Contact Us

Questions or concerns about Fall Fest may be directed to Student Activities at 781-736-5065 or fallfest@brandeis.edu

Operating hours:
Monday - Friday
9:00 a.m. - 5:00 p.m.

Fall Fest Advisors:

Stephanie Grimes
Director of Student Activities

Did you know?

Smart Balance buttery spread was invented by Brandeis nutrition scientists.

Stay In the Know

Facebook

Twitter

Saturday, October 26th

8:45 AM: Museum of Fine Arts and Quincy Market

Bus meets at Spingold Theater Center at 8:45 am 
Bus returns to campus at 4:00pm

Come explore the world through art at the world renowned Museum of Fine Arts in Boston! Professor Jane Kamensky (Women’s and Gender Studies/History) and Professor Ann Olga Koloski-Ostrow (Fine Arts/Anthropology/ Classical Studies/ WGS) will be presenting on the Art of the Early Americas and the Greco-Roman Acquisitions, respectively. Then travel around the food world with lunch at one of over 40 restaurants at Quincy Market while exploring our unique corner of the world in historic Boston. Price includes museum fare and transportation. Lunch not included in ticket price.

MFA

Adults: $35.00.
Brandeis Students and Youth 17 and under: $15.00. 
Tickets are available through Brandeis Tickets. Tickets are still available and can be purchased at the bus; cash or check only. Thank you.

For more information, email kolendam@brandeis.edu or visit the MFA website and the Faneuil Hall Marketplace website.


9:00 AM-5:00 PM: Fall Fest Welcome and Registration Area
Shapiro Campus Center Atrium

Beginning at 9:00 AM: Shabbat Services
Services include Orthodox, Sherman Function Hall
Conservative, Berlin Chapel

11:00 AM – 4:00 PM: Presentations by the Royal Academy of Brandeis
Mandel G3, Olin-Sang 101

Attend a variety of faculty and staff presentations from several different departments on Brandeis. Several spotlights for this event include Robert Reitano from the Business department and his lecture on “Risk Management in the Corporate World,” Eric Chasalow with his wife, Barbara Cassidy, featuring in "Many Ways to Write a Song," and many more!       
11:00 AM  – 12:00 PM

Social Forces and Investing Behavior (Mandel G3)

Rawley Heimer 

• PhD ’13 of Economics

• Individual investors in financial markets trade too much, too aggressively, and underperform relative to traditional benchmarks. This research provides empirical support for two novel explanations of this puzzling behavior. First, data drawn from an online social network for retail traders, as well as a household survey administered by the U.S. Census Bureau, suggests that social networks encourage excessive portfolio churning. Secondly, the quasi-experimental setting created by the market reforms under the Dodd-Frank Wall Street Reform Act demonstrates that reductions in the amount of leverage available to investors has the potential to improve trader performance.

Primer on Risk (Olin Sang 101)

Robert Reitano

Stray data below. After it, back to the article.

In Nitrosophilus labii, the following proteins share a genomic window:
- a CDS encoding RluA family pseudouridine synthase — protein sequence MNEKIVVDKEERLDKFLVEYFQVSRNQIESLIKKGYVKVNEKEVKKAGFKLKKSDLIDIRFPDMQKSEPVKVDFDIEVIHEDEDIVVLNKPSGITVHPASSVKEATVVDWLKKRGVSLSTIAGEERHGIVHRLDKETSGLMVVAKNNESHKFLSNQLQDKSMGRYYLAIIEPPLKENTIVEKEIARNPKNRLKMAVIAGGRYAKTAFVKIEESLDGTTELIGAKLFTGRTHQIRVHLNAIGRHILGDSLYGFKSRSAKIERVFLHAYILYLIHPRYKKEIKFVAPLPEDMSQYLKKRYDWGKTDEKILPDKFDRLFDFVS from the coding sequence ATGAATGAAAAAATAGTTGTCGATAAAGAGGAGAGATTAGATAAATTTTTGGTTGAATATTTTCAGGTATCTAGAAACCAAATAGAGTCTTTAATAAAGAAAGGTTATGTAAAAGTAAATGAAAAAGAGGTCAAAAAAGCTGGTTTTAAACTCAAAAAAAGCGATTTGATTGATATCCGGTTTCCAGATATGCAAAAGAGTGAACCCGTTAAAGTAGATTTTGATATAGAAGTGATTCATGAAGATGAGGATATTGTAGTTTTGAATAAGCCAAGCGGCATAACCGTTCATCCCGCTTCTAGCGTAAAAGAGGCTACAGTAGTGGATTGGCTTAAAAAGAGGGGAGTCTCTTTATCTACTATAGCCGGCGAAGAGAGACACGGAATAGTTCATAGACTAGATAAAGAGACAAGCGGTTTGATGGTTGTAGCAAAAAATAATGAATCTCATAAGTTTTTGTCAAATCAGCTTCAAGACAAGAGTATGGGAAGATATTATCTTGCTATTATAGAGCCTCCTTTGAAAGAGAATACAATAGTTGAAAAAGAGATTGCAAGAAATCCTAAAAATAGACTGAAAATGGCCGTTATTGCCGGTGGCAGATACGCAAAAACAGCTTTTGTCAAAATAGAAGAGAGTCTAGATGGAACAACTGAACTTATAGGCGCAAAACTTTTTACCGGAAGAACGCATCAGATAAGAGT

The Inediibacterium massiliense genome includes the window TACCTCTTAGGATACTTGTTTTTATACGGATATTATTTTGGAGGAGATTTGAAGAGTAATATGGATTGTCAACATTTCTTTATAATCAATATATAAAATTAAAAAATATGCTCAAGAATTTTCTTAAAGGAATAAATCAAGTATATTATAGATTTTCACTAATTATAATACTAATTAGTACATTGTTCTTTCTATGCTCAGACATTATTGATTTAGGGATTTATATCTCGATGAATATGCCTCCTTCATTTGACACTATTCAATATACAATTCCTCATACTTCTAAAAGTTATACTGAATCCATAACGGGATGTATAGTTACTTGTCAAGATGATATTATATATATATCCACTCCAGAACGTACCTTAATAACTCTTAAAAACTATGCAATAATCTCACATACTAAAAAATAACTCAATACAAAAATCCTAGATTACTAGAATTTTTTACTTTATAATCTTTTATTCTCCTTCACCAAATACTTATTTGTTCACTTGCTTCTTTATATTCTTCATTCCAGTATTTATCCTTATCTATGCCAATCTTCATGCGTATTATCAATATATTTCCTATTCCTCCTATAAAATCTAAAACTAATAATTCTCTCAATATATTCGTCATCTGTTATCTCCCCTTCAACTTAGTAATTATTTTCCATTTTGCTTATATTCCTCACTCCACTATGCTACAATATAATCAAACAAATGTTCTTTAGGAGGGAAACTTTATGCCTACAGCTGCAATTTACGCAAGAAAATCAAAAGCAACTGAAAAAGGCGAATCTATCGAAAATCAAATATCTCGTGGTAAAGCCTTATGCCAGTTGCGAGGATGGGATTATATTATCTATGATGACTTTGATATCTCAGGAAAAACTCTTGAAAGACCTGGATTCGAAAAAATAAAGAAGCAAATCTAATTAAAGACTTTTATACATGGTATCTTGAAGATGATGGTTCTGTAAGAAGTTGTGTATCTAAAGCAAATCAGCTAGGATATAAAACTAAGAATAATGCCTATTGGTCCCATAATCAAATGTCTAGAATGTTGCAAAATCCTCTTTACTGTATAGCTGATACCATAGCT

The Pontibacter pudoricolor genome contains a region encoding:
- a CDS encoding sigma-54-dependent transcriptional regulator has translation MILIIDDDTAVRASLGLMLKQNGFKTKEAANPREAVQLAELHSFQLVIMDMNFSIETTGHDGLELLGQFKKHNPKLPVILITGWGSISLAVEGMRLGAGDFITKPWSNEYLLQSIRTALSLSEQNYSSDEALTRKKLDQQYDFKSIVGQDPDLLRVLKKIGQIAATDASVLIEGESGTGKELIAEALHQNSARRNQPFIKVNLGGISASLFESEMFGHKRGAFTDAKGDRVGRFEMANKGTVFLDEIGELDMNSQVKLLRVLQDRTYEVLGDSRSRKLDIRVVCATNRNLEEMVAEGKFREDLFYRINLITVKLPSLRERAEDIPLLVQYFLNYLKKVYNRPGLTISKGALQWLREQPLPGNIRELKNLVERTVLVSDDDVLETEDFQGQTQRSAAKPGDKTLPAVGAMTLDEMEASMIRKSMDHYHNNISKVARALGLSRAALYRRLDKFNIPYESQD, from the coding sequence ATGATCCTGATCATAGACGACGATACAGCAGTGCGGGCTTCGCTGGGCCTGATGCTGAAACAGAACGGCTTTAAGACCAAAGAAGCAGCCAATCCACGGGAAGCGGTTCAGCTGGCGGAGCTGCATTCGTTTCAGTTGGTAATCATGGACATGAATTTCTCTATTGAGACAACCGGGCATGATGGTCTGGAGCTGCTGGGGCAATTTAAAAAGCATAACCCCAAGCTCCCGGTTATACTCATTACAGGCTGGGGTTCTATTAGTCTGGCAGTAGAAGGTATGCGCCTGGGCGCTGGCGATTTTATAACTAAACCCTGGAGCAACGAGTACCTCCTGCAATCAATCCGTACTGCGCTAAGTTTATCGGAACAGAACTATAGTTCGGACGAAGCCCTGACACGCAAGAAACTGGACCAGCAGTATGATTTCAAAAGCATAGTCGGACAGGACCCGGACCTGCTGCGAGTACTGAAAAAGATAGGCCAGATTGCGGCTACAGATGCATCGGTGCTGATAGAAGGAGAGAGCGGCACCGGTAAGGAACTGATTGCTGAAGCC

• Professor of the Practice in Finance

• Introductory talk on examples of risk management in corporate world, business, contexts, evaluation of options and implementation of potential solutions. Explains what financial risk is, when it occurs, and how it is managed. Must present valid federal or state-issued photo ID to board ship

1:00 PM – 2:00 PM

Panel Discussion and Conversation on Experiential Learning & Teaching @ Brandeis with Brandeis Experiential Learning Fellows and Staff (Mandel G3)

Avishek Neupane, and So Hyun Shin

• Class of 2014

• Come hear a panel discussion focused on how to maximize the benefits of Experiential Learning and Teaching @ Brandeis. Parents: come learn the basics of Experiential Learning pedagogy and how you can play a role in your child's experiential learning

Tell Me a Story: The Art and Science of Child Development & Psychopathology (Olin Sang 101)

Joseph Cunningham

• Professor of Psychology

• Children love stories --- listening to them, reading them, and making them up. And we grownups get lost in novels, become avatars online, and beg our friends for the scoop. The art and science of narrative have much to teach us about development and child-clinical psychology, and about the power of a story to nurture children’s cognitive, emotional and social development. We will review research on the nonverbal stories that babies and parents tell each other through their vocal and facial expressions, and what it reveals about healthy and unhealthy attachment. We will read and discuss Where The Wild Things Are, considering what we loved in Max as children and what he means to us as adults. We will also explore what Max’s story meant personally to its creator, Maurice Sendak, and how his imagination was grounded in his own experience of risk and resilience as a child. In short, we will come away with an enriched sense how all of these aspects of the story inform our understanding of typical and atypical development in children and families.